Form and Content
In The Autobiography of Mark Twain, the famous American author Twain presents young readers with biographical information about his life, insight into how an author thinks and writes, and a description of a young and optimistic United States. The book uses anecdotic forms of recollections to document Twain’s life and shows the influence of a developing nation on this author as well as his influence on the nation. Editor Charles Neider’s 1959 revised edition of Twain’s autobiography contains seventy-nine chapters written by Twain during his earlier years and dictated during his later years. Although the first part of the book begins with his birth and the last tells of the end of his life, The Autobiography of Mark Twain presents events as Twain recollects them, rather than in a chronological format.
While Twain primarily focuses on his own life, he also deals with the lives of friends and relatives as he shows how they affected him and his work. In the preface and in several other places, Twain reminds readers that by speaking “from the grave” he is allowed to write freely when describing the private moments of his life. Twain, claiming his work to be free and frank, tells young readers about his friendships with famous American figures such as Ulysses S. Grant, Bret Harte, and William Dean Howells. Likewise, he discusses the members of his family: his mother and father, brother, wife and children, and even a nephew with whom he began a publishing business. Twain develops a feeling of closeness and rapport with the reader as he tells of the death of his son and his interactions with authors and publishers and as he shares his feelings about people whom he liked and did not like.
Twain provides interesting commentaries concerning the fairness of life, his theological beliefs, and his political opinions. For example, Twain believed that “people’s beliefs and convictions are in almost every case gotten at second-hand, and without examination, from authorities who have not themselves examined the questions at issue.” Near the end of the book, Twain, mixing humor and philosophy, comments on the human race and the way in which people hold on to superstitions.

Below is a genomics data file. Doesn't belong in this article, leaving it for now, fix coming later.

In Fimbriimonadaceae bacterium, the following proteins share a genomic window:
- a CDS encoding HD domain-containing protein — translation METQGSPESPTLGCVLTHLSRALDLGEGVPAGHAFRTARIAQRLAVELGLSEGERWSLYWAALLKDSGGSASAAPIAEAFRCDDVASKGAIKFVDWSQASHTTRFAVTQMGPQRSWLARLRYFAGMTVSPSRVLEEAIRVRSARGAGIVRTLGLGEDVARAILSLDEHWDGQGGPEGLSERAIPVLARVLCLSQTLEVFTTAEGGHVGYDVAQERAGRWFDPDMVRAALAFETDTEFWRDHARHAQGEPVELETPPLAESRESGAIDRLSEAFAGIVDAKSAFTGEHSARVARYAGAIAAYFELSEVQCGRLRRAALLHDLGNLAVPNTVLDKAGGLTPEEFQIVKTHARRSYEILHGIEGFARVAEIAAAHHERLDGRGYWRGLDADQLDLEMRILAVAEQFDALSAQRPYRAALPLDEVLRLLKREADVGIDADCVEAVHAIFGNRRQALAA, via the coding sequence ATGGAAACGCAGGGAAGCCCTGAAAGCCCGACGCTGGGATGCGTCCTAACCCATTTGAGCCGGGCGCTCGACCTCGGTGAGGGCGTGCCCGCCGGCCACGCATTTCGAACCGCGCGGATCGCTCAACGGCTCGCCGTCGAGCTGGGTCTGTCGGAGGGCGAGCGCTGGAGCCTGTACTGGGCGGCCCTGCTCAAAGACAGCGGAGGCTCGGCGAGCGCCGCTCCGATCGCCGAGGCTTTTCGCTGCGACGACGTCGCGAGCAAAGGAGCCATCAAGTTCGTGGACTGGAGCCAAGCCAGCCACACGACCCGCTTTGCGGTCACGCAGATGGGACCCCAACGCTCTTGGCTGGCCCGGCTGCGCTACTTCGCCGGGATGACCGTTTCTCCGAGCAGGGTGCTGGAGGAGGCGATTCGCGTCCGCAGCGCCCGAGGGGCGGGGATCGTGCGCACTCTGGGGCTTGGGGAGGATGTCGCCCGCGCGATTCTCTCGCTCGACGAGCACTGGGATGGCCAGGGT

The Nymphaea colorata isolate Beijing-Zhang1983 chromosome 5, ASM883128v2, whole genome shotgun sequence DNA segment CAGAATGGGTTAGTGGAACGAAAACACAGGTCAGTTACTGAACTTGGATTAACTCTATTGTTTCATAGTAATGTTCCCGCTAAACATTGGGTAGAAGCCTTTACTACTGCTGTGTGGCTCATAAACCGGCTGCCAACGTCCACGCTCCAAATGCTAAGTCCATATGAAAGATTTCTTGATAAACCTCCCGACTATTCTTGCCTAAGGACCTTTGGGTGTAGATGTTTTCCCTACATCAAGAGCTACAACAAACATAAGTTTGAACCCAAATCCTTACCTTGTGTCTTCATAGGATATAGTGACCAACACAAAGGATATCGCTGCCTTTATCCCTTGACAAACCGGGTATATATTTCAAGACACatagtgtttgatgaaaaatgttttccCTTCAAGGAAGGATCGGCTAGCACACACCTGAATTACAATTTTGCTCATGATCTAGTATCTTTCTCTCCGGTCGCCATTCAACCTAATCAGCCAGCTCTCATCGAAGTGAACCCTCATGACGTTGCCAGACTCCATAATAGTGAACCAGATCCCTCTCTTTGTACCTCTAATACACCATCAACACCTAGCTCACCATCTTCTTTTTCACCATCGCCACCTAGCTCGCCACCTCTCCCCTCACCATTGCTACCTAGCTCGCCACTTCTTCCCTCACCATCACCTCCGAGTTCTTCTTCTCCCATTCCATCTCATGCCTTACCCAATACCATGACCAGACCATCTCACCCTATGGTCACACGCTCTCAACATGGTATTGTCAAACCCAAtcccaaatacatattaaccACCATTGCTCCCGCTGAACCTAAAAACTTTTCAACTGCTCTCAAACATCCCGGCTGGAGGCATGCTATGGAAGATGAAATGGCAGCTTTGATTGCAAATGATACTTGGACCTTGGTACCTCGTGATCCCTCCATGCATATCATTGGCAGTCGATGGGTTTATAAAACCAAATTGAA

In the revised edition of The Autobiography of Mark Twain, Neider provides a fourteen-page introduction that gives vital information about Twain’s life, other editions of the autobiography, and the use of anecdotal recollections to tell a life story, as well as an explanation of the reasons for the inclusion or omission of certain material. Twain’s use of his recollections provides some highly interesting information and some that perceptive readers might justifiably question; Neider argues that the book as a whole is an entertaining autobiography. The revised edition also contains fourteen pages of illustrations of Twain, his family, and his friends. Other illustrations reveal two pages from one of Twain’s manuscripts that show corrections and revisions in his own handwriting.
One of the reasons The Autobiography of Mark Twain continues to engage readers is its detailed, first-person account of the historical events of the time. Twain lived during formative years in the mid-nineteenth and early twentieth centuries when America was experiencing growing pains and defining its national identity.
It is no surprise that Twain and his brother Orion were able to find work in the newspaper industry, which experienced rapid growth in the nineteenth century. This growth was due to a number of developments, including the increased use of advertising to subsidize printing costs, an increase in the number of news correspondents using the telegraph to wire in the latest national news, and the establishment of the Associated Press. The importance of newspapers and other forms of rapid communication increased with the advent of the Civil War, when existing newspapers on both sides of the conflict promoted their cause in print.
The Civil War was the single, bloodiest fight that...
(The entire section is 2,304 words.)